This summer, I am interning for AWAZ Voice for Empowerment, and I recently had the opportunity to see firsthand how important Sarah’s work in Fair Trade is. With about 20 other students, I spent two weeks in Nicaragua and El Salvador as part of a travel seminar focused on human rights, social change, sustainable development and environmental justice issues. We met with a whole gamut of organizations and individuals, including political parties, faith groups, environmental organizations, agricultural and textile cooperatives and many more. The theme that kept coming up in almost all our meetings was how important women’s involvement is in community development.
The more I research environmental and social issues, the more I realize solutions to sustainable community development relies heavily on strong women. From Central America to India, it is incredible the improvements a whole community can realize when women get involved. Believe me, the men in the villages we met with were working very hard too, but what made these communities special was that they valued each member and the contributions he or she can make. When asked why they were successful where other communities were not, community leaders unfailingly credited organization and individual commitment to the whole. Each member needs to be involved and utilized to his or her best ability regardless of gender or age.
As I was down there, I couldn’t help but make connections to AWAZ and what Sarah is doing here and in India. As she has said, our everyday purchases for things we need like food and clothing are fueling systems of exploitation, oppression and degradation. Nowhere was this clearer than when we learned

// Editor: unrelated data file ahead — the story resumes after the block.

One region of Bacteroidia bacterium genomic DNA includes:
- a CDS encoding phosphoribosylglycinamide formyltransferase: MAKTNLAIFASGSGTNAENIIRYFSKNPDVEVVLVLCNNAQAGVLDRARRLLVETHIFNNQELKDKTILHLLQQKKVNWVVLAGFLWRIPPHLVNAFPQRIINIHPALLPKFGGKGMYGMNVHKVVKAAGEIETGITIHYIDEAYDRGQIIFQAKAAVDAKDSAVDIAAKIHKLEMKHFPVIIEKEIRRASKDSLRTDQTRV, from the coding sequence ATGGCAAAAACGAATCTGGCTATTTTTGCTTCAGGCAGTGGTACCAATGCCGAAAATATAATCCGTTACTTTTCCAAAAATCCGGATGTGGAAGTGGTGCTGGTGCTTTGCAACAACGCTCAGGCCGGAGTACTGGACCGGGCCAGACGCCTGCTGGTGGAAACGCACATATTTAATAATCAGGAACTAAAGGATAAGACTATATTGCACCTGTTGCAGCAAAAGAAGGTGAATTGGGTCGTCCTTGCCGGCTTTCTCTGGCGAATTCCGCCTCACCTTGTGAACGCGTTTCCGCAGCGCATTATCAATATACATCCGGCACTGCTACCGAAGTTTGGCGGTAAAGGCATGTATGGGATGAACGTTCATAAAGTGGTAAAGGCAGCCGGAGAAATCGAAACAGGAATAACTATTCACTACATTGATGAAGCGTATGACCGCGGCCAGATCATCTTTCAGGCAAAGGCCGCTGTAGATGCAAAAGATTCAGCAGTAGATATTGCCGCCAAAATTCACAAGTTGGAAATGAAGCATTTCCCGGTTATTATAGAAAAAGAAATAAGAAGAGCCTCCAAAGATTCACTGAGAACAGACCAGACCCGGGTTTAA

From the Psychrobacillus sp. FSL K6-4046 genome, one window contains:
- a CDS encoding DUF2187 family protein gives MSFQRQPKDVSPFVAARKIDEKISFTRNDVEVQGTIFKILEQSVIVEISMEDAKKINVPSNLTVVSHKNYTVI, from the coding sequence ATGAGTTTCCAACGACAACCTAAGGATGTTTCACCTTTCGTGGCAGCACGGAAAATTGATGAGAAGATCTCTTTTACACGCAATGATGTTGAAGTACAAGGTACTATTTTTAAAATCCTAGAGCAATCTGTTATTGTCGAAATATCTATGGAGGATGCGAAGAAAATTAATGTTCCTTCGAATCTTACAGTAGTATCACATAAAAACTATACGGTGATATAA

about the Central America Free Trade Agreement (CAFTA) and the extremely negative impact it has had on small farmers. Huge U.S. subsidies to a small number of corporate farms allow for mass production of cheap food. The trade agreement then makes it easy for these corporations to flood Central American markets with cheap food, and local farmers, who are not supported by huge subsidies, cannot compete and essentially lose their traditional livelihood. One speaker clarified the issue: cheaper food doesn’t matter if you do not have any money. But we also saw communities that have been able to build schools for their children, join together to buy and maintain land for organic coffee production, create and support businesses that sell woven and sewn goods, and feed and keep healthy their neediest members.
But these communities are still struggling. It is still difficult to get by, many are paying off loans, others still go without food to buy books for school, and vagaries in the market and world economy are making some people question the expense of organic and fair trade certifications. To me, this shows that here in the United States we need to redouble our efforts to support community movements by changing the way we do business with our neighbors around the world to more sustainable systems for everyone. We need to demonstrate a marketable need for fair trade organic coffee that allows a co-op member in Nicaragua to send her children to school and keep the land healthy enough for them to farm in the future. We need to show companies and governments that we want laws, policies and systems that create quality, healthy, sustainable products made by producers who are treated with value and respect.
So this is why I was so excited to come back, even though I had a great time traveling. I knew that this summer, working with AWAZ, Sarah and my work would support women in India that are working together to create happier, healthier futures for themselves and their children. AWAZ’s partner groups demonstrate how powerful women can be for change when they organize together.